First look at BBC’s child Holocaust survivors drama ‘The Windermere Children’

The Windermere Children premieres in the UK next week.

Marking the 75th anniversary of the end of the Holocaust, the new 90-minute TV movie stars Romola Garai (The Hour), Tim McInnerny (Blackadder), Thomas Kretschmann (The Pianist) and Iain Glen (Downton Abbey).

The Windermere Children is the first dramatisation of a remarkable true story about hope in the aftermath of the Holocaust, based on the powerful first-person testimony of survivors who began their new lives in the UK.

The official synopsis reads: “August, 1945. A coachload of children arrive at the Calgarth Estate by Lake Windermere, England. They are child survivors of the Nazi Holocaust that has devastated Europe’s Jewish population.

“Carrying only the clothes they wear and a few meagre possessions, they bear the emotional and physical scars of all they have suffered.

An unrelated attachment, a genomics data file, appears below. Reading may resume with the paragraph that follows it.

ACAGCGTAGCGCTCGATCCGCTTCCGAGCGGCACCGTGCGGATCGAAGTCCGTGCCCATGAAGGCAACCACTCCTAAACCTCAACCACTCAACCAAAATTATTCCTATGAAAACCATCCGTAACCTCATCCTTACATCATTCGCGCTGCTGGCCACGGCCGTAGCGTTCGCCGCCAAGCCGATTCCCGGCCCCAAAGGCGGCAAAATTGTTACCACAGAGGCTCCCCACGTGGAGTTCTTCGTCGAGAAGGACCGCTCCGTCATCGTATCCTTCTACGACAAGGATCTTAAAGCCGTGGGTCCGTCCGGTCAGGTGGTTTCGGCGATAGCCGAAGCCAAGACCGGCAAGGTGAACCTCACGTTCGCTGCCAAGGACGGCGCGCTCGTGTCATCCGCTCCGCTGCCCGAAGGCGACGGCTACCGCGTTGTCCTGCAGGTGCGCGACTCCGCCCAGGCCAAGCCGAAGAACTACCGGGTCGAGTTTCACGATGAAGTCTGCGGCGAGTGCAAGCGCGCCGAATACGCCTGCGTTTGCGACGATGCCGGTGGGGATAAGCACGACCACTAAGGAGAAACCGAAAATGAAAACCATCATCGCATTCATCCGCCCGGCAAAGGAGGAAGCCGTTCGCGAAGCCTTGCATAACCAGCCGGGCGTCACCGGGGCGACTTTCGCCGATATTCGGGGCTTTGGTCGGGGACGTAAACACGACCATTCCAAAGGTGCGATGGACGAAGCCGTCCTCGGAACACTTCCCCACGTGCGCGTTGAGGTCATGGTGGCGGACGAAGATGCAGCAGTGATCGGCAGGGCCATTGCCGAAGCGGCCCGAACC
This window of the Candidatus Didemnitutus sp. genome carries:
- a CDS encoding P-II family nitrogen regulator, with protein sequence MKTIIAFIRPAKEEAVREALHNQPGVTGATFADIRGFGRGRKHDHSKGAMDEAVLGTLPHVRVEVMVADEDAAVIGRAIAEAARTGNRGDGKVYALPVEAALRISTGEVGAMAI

“Charged with looking after the children is child psychologist Oscar Friedmann (Kretschmann). Along with his team of counsellors, including art therapist Marie Paneth (Garai), philanthropist Leonard Montefiore (McInnerny) and sports coach Jock Lawrence (Glen), they have four months to help the children reclaim their lives.

“By the lake, the children learn English, play football, ride bikes, express their trauma through painting – and begin to heal. Some locals taunt them, but they are embraced by others. Haunted by nightmares, they yearn for news of their loved ones. When the Red Cross arrives with letters about the fates of their families, none of them receive good news. But in the absence of relatives, the children find family in each other.

The Windermere Children is the stark, moving and ultimately redemptive story of the bonds the children make with one another, and of how the friendships forged at Windermere sustain them as they rebuild their lives in the UK.”

Game of Thrones star Iain Glen commented: “I honestly knew nothing of the history of Windermere and what the British government and Jewish community had offered to these children who had survived the Holocaust. I think this touching piece of history will be a revelation to most of the audience who watch the film.

“It offers a fresh perspective. And I was partly drawn to being involved because the script offers redemption. Hope for the future. What’s amazing is the capacity in human nature to recover, to try again, to create a new life.”

The Windermere Children airs on BBC Two in the UK at 9pm on Monday 27th January; the 75th International Holocaust Memorial Day.